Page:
The Internal Revenue Service has released new guidelines for fixing employee benefit plan problems.
The new guidance, which appears in IRS Revenue Procedure 2008-50, affects plan sponsors and others that want to use the IRS Employee Plans Compliance Resolution System.
The system permits employers to fix some errors themselves, without telling the IRS, through a Self-Correction Program; offers a Voluntary Correction Program for correcting more serious errors detected before an IRS audit; and offers an Audit Closing Agreement Program for plans that agree to fix problems discovered during an audit.
Users of the Voluntary Correction Program must pay small fees and get IRS approval, and users of the Audit CAP system have to get IRS approval and “pay a sanction based on the nature, extent and severity of the failure being corrected,” officials say.
The guidance will expand the Self-Correction Program, to open it to employers that discover during an IRS examination that operational errors have been only partially corrected, officials say.
The guidance also establishes new Voluntary Correction Program application procedures, in an effort to streamline use of the system for plans affected by loan problems, failures to make minimum distributions to participants, excessive elective deferrals, failures to incorporate law changes, and other problems, officials say.
Another section of the guidance makes it easier to correct loan failures under the Voluntary Correction Program. In some cases, the fee for correcting loan failures would be reduced by 50%.
The IRS asks in the guidance for public comments about ways to improve the compliance resolution system.
Officials also ask for comments about how the compliance resolution system should handle problems with 401(k) plan automatic enrollment programs and designated Roth contributions.
Officials ask commenters to discuss how the IRS ought to handle plan sponsors that fail to withhold 401(k) plan contributions from employees in automatic enrollment programs, and also how to handle failures to provide safe harbor notices in a timely fashion.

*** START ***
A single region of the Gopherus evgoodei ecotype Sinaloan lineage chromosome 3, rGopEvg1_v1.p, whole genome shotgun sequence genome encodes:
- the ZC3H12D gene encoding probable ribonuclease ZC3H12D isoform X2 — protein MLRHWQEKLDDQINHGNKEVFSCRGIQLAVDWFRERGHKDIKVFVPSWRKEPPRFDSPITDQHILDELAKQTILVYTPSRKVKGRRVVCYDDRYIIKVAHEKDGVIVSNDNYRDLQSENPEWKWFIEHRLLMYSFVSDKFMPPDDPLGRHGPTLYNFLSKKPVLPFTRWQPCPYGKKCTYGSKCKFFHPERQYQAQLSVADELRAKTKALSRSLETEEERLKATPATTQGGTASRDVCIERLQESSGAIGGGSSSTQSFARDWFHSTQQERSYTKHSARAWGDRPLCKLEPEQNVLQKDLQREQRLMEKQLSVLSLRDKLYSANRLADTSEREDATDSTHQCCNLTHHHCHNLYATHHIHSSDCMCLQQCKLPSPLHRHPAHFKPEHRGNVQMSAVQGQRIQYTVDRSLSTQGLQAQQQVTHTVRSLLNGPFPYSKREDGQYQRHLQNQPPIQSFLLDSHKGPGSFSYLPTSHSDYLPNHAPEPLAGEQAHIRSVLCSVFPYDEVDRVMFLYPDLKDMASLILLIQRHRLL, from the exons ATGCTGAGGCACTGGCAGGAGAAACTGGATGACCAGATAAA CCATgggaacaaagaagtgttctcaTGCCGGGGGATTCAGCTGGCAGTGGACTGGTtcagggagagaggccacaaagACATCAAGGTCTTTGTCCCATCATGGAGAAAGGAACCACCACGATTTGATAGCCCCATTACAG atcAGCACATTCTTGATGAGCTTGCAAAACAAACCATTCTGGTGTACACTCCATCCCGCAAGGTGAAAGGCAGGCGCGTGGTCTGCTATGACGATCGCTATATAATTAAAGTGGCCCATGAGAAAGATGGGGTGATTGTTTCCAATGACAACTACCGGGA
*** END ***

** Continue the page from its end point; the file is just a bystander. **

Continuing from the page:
For designated Roth contributions, comments are “requested on whether, if a plan failed to implement a participant’s election to have a designated Roth contribution made on his or her behalf, but instead a pre-tax elective deferral was made for the participant with the participant’s compensation reduced accordingly, would it be an appropriate correction for the failure for the employer to ask the participant whether correction should be made by a transfer of the contribution (with earnings) to a Roth account and inclusion of the amount so transferred in the participant’s compensation in the year of the transfer?”
The alternatives might be to require a similar transfer with a corrected W-2 for the year of the failure, and to have the participant complete an amended return for the year of the failure, or to require a similar transfer and include the amount transferred in the participant’s compensation in the year of the transfer, officials say.
If the second alternative were adopted, the employer would have to make a “gross up” payment to the participant to make the participant whole for the resulting income tax, officials say.
“Comments are also requested regarding cases in which a plan fails to notify an employee of his or her right to elect designated Roth contributions,” officials say.